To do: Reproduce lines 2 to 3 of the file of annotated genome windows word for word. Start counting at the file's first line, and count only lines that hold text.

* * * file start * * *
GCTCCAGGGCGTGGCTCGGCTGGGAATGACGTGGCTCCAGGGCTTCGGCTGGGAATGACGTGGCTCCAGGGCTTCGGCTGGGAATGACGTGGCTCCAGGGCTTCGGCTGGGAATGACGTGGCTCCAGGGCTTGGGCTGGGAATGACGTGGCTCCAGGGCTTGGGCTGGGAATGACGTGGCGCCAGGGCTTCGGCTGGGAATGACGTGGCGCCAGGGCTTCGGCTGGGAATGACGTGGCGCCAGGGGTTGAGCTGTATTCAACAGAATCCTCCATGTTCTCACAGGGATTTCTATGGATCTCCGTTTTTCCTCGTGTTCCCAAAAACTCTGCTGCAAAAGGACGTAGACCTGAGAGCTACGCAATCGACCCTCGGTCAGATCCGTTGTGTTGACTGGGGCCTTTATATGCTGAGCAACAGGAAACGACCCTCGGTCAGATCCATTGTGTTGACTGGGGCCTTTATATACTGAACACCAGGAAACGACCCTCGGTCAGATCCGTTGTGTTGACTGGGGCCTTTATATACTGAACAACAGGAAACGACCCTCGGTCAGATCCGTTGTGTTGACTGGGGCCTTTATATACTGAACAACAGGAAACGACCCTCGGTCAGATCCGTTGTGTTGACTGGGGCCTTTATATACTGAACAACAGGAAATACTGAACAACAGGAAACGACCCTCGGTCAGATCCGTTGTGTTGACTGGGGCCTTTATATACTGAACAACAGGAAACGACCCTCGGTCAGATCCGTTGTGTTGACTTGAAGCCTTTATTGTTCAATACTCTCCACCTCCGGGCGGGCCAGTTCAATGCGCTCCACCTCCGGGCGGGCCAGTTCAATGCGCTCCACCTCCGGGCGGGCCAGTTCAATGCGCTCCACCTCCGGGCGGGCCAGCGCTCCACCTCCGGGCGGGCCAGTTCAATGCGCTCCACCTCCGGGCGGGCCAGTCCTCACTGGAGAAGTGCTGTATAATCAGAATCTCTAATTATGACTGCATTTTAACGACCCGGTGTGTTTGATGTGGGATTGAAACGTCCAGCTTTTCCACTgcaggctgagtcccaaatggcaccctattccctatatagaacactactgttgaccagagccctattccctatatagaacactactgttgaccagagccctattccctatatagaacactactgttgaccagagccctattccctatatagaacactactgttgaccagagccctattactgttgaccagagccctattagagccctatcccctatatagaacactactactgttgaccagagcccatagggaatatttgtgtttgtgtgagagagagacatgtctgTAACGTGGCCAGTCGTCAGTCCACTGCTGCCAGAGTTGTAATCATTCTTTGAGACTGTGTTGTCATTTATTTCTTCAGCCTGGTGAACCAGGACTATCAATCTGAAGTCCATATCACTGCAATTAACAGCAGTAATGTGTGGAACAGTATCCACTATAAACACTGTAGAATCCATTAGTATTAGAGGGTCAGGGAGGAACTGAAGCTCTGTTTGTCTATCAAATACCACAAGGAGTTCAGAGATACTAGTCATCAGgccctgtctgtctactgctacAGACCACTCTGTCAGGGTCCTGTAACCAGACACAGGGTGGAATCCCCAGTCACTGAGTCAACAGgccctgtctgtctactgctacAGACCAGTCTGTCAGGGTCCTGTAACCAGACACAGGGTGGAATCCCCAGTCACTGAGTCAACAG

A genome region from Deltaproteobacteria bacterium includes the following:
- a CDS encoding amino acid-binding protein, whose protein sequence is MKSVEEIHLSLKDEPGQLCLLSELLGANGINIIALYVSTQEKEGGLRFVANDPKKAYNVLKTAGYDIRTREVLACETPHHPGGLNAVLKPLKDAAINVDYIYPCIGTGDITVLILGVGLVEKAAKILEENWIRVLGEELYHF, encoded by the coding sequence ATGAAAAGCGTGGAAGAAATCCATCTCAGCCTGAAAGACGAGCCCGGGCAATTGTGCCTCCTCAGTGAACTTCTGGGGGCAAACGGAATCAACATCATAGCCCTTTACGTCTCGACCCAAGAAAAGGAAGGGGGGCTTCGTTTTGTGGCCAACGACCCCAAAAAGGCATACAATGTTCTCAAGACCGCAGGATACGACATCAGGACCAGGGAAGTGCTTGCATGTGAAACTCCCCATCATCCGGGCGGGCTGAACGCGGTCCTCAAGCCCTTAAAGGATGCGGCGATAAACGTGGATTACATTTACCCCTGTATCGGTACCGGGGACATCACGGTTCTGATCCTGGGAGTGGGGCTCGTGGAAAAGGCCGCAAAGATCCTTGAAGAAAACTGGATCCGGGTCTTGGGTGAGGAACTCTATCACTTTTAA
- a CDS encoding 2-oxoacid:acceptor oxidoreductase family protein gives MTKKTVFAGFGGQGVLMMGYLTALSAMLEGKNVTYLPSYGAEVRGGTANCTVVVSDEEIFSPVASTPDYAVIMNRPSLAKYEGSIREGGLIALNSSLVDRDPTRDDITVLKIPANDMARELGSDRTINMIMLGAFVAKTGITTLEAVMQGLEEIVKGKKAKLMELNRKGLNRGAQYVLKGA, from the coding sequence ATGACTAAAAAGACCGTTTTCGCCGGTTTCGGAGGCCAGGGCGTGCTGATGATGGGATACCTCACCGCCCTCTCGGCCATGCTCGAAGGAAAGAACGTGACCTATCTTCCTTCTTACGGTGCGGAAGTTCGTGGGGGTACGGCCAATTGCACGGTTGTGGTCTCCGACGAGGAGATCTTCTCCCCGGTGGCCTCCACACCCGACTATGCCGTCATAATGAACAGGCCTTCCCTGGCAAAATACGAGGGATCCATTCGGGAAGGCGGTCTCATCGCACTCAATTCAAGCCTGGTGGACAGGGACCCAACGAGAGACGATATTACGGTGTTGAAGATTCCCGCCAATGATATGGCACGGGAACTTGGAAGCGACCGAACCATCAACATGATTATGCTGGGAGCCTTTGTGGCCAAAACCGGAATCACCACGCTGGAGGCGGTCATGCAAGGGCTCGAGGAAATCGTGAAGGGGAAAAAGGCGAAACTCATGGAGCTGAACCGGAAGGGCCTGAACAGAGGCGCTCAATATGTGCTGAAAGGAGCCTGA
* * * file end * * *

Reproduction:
A genome region from Deltaproteobacteria bacterium includes the following:
- a CDS encoding amino acid-binding protein, whose protein sequence is MKSVEEIHLSLKDEPGQLCLLSELLGANGINIIALYVSTQEKEGGLRFVANDPKKAYNVLKTAGYDIRTREVLACETPHHPGGLNAVLKPLKDAAINVDYIYPCIGTGDITVLILGVGLVEKAAKILEENWIRVLGEELYHF, encoded by the coding sequence ATGAAAAGCGTGGAAGAAATCCATCTCAGCCTGAAAGACGAGCCCGGGCAATTGTGCCTCCTCAGTGAACTTCTGGGGGCAAACGGAATCAACATCATAGCCCTTTACGTCTCGACCCAAGAAAAGGAAGGGGGGCTTCGTTTTGTGGCCAACGACCCCAAAAAGGCATACAATGTTCTCAAGACCGCAGGATACGACATCAGGACCAGGGAAGTGCTTGCATGTGAAACTCCCCATCATCCGGGCGGGCTGAACGCGGTCCTCAAGCCCTTAAAGGATGCGGCGATAAACGTGGATTACATTTACCCCTGTATCGGTACCGGGGACATCACGGTTCTGATCCTGGGAGTGGGGCTCGTGGAAAAGGCCGCAAAGATCCTTGAAGAAAACTGGATCCGGGTCTTGGGTGAGGAACTCTATCACTTTTAA